Smoking Goose grew in phases thanks to the popularity of the products, Eley’s contacts in Chicago, and the connections he’d already cemented through Goose the Market. Although he’s had opportunities to franchise, Eley decided he wanted to keep expansion of both businesses steadily controlled and manageable.
“I got to the realization that I didn’t want to open 30 Goose the Markets,” he says. “I like it for what it is — an intimate, hyper-local, neighborhood store where we can build personal relationships with our customers. If we tried to grow too much, I feel like we’d lose the vision and that hospitality we’ve worked so hard to establish.”
Ready, set, smoke
The first Smoking Goose product to take off and fly? Bacon.
“There was no one out there doing local dry-cured bacon like we were at that time,” Eley remembers. “It’s actually a very simple thing to make and only requires two to four ingredients. What made ours different was in the details, the techniques we use and a little bit of lucky timing. The bacon craze hit very soon after we opened, and we didn’t see it coming. For a while, we couldn't make enough to keep up with the local push!”
Charcuterie is another curve Eley was able to get auspiciously ahead of, though he says the trend isn’t a flash in the pan as much as people tend to think.
“We’ve all eaten hot dogs and bologna forever,” he says. “Charcuterie has always been around, just in different forms and with less emphasis on quality. The more recent attention to it has opened people’s eyes to what’s out there, but in terms of longevity, it’ll never go away.”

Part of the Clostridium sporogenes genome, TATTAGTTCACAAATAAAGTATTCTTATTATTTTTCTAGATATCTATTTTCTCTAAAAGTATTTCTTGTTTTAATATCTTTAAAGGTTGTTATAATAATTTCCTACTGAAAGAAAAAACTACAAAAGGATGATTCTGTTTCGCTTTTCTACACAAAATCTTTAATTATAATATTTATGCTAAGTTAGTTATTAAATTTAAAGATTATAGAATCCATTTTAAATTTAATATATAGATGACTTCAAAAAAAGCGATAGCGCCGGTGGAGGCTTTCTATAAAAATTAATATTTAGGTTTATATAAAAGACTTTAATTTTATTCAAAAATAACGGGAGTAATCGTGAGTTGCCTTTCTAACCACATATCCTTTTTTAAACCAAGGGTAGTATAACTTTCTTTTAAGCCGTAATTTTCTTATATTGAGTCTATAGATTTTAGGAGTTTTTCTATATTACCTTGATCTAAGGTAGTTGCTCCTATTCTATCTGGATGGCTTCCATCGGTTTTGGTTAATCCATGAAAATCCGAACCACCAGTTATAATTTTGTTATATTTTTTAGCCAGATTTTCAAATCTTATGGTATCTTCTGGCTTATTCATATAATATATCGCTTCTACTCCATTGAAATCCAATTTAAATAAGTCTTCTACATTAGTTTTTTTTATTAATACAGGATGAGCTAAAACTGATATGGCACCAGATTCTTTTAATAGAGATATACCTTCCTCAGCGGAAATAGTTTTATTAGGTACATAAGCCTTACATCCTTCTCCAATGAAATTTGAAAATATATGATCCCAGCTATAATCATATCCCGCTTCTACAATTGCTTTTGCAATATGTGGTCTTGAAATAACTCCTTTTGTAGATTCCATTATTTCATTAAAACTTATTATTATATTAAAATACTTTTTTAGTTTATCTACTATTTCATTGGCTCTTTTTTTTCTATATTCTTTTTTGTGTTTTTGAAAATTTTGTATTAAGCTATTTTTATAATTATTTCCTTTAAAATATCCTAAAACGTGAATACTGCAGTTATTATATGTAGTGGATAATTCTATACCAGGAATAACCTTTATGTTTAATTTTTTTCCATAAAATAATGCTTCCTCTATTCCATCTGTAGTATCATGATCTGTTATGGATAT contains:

Inspired by German meat products, Eley set out through Smoking Goose to elevate old-world sausage techniques using Indiana ingredients and Midwest flavors to create something entirely new. The results were deliciously surprising — think duck sausage flavored with pears and port wine, for instance.
“In the different regions of Europe, they focus on ingredients that are readily available, in-season and of the highest quality,” Eley says. “We’ve followed that simplistic approach, too. Look around, see what’s available and what looks good. Let the ingredients speak to you and go from there.”
Most of the Smoking Goose sausages are pork-based and made using traditional techniques like seam butchering processes, hand tying each sausage, and curing without additional compound nitrates. Beyond brainstorming new flavor profiles, Eley enjoys toying around with different grind settings to set his products further apart.
“For sausage made with smaller casings, you usually have to use a finer grind with lower fat levels,” he describes. “As the casing diameter gets larger, you have more freedom to try different grind sizes, shapes and even different inlay garnishes.” Inlay garnishes can be anything that adds texture, flavor, color and/or a desired appearance such as vegetables, herbs, spices and additional protein.
Although Smoking Goose does make breakfast sausages and chorizo, Eley and his team have detoured away from uncooked freshly ground sausages, going more in the direction of fully cooked varieties like the company’s best-seller — an aromatic, flavorful fennel sausage made with high-quality, fresh, organic fennel seeds imported from Italy.